SAN DIEGO — Everybody, it seems, welcomes the arrival of new restaurants, cafés, food trucks and farmers markets.

What could be the downside of fresh veggies, homemade empanadas and a pop-up restaurant specializing in banh mis?

But when they appear in unexpected places – think inner-city areas populated by immigrants – they're often the first salvo in a broader effort to rebrand and remake the community. As a result, these neighborhoods can quickly become unaffordable and unrecognizable to longtime residents.

An appetite for gentrification

I live in San Diego, where I teach courses on urban and food geographies and conduct research on the relationship between food and ethnicity in urban contexts.

In recent years, I started to notice a pattern playing out in the city's low-income neighborhoods that have traditionally lacked food options. More ethnic restaurants, street vendors, community gardens and farmers markets were cropping up. These, in turn, spurred growing numbers of white, affluent and college-educated people to venture into areas they had long avoided.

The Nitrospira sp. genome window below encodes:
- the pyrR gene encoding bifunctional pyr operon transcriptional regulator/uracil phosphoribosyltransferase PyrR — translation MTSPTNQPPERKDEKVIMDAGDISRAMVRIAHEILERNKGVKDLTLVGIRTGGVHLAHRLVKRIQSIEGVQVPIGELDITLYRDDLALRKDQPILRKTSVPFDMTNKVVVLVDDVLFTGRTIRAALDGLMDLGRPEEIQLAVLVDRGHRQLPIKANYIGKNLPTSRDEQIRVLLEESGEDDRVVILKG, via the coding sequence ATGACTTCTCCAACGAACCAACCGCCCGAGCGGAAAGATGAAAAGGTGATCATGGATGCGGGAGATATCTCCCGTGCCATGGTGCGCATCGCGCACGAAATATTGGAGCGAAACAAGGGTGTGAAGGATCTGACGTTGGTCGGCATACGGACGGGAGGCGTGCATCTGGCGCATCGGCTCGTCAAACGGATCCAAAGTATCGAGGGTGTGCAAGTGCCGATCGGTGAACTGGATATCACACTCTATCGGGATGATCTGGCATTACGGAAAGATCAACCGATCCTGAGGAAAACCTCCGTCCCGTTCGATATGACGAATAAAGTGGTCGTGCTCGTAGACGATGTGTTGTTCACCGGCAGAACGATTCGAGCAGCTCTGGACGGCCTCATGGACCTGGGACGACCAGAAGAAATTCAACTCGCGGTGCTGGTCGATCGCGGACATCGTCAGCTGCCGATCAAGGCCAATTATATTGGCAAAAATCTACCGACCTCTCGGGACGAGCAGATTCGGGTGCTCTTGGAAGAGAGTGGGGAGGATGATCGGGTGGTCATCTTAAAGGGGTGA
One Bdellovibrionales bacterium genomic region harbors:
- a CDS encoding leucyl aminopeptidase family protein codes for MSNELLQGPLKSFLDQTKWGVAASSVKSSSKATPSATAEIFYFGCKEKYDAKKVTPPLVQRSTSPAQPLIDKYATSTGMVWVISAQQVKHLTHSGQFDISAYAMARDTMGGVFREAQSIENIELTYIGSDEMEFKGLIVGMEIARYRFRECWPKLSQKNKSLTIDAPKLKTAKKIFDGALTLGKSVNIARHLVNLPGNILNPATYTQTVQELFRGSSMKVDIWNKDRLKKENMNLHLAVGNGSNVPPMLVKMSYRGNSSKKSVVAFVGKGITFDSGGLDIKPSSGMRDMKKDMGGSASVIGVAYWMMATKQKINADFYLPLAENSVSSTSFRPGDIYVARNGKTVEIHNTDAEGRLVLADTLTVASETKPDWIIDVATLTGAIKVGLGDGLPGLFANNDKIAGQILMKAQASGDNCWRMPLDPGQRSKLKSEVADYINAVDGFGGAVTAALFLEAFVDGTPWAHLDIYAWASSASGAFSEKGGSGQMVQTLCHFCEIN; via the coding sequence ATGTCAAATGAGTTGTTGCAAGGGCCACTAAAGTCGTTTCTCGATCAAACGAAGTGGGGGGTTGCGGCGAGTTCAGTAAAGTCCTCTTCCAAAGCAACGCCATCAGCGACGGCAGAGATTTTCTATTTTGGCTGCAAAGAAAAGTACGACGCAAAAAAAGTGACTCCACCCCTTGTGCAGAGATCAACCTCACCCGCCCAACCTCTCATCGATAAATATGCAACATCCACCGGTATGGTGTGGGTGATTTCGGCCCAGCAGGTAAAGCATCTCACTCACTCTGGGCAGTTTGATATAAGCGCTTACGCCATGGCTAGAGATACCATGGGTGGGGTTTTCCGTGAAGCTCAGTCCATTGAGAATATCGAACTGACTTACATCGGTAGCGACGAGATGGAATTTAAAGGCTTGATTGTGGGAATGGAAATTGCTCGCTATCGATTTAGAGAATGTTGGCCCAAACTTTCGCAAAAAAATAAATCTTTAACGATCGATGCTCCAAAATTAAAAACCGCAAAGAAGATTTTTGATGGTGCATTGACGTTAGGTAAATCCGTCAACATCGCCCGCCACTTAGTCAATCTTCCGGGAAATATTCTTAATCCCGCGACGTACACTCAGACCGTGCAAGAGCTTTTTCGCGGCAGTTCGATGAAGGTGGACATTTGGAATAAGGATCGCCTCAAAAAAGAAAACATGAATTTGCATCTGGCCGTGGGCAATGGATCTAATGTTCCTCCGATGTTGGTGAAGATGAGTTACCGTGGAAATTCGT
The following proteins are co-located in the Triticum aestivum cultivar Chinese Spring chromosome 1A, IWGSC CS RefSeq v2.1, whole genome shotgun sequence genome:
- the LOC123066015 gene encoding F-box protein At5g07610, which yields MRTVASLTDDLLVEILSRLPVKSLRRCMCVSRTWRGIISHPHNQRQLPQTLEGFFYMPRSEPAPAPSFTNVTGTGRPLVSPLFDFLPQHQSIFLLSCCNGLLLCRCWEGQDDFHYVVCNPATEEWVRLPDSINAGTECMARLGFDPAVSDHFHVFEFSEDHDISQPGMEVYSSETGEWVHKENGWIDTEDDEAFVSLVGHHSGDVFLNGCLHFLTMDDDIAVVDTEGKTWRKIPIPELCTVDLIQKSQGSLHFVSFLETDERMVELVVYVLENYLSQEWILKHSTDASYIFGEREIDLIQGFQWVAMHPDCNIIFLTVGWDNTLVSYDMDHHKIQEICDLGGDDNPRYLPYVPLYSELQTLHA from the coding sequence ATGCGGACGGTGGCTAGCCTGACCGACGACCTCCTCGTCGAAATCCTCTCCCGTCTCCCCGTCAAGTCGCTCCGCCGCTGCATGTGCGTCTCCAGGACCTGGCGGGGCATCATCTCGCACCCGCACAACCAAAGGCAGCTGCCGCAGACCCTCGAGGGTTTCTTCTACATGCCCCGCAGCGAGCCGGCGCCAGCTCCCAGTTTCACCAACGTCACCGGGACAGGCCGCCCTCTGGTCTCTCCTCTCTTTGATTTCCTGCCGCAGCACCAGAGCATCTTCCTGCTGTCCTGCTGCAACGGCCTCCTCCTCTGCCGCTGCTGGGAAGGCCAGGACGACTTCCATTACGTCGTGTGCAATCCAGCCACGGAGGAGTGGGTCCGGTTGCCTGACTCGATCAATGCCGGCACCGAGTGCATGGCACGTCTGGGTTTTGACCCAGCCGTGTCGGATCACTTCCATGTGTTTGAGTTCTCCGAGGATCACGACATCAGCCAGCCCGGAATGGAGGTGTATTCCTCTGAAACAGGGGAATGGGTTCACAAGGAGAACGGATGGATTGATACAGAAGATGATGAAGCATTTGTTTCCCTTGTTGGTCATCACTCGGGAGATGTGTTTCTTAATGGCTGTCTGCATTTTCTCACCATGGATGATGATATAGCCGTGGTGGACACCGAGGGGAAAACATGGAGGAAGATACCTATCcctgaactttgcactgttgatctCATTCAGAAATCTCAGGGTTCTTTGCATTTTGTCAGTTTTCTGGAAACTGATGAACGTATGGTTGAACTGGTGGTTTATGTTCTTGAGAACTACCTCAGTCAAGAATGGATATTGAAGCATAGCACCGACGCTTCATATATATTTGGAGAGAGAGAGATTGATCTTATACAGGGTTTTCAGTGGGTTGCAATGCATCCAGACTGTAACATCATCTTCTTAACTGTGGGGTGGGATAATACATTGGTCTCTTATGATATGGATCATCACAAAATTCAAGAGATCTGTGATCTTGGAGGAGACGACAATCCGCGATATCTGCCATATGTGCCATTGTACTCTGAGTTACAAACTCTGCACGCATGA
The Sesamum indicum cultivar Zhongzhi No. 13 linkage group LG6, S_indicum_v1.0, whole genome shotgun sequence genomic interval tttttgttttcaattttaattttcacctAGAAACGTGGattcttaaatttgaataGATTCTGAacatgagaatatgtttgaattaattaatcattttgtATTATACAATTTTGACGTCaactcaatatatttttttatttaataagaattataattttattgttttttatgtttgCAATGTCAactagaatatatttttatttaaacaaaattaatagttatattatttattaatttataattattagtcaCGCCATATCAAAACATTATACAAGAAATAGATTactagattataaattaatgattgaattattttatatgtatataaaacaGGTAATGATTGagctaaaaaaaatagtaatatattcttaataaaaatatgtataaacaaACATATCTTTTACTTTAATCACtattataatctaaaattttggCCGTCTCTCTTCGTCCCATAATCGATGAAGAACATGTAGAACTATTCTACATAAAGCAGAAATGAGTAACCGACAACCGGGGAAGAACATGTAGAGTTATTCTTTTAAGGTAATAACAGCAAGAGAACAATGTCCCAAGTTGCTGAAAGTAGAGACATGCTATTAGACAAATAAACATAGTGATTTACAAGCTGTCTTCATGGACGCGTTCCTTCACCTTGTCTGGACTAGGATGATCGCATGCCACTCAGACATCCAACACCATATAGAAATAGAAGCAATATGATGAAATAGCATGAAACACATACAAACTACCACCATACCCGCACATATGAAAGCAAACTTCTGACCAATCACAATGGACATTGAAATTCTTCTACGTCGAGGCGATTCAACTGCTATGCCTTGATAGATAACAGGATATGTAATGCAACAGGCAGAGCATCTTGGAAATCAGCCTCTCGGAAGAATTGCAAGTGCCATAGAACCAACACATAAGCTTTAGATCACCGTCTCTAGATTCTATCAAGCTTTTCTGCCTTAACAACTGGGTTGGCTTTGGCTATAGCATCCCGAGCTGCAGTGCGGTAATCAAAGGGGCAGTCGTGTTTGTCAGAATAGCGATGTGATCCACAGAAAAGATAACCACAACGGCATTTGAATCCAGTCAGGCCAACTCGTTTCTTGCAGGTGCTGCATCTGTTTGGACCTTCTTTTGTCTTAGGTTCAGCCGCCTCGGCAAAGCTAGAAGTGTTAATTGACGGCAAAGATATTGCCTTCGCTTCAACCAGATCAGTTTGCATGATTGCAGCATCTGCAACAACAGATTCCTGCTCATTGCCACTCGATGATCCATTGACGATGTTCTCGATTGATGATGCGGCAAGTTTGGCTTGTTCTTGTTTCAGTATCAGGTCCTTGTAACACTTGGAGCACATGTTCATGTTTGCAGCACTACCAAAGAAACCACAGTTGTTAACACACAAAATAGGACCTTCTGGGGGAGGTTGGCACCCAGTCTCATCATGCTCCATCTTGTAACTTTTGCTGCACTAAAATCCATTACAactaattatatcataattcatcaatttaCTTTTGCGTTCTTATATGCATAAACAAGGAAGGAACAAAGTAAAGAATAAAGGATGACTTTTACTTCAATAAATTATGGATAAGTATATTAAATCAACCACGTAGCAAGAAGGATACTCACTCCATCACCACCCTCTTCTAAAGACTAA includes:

This observation inspired me to write a book, titled The $16 Taco, about how food – including what's seen as "ethnic," "authentic" or "alternative" – often serves as a spearhead for gentrification.

Take City Heights, a large multi-ethnic San Diego neighborhood where successive waves of refugees from places as far away as Vietnam and Somalia have resettled. In 2016, a dusty vacant lot on the busiest boulevard was converted into an outdoor international marketplace called Fair@44. There, food vendors gather in semi-permanent stalls to sell pupusas, lechon (roasted pig), single-sourced cold-brewed coffee, cupcakes and tamarind raspado (crushed ice) to neighborhood residents, along with tourists and visitors from other parts of the city.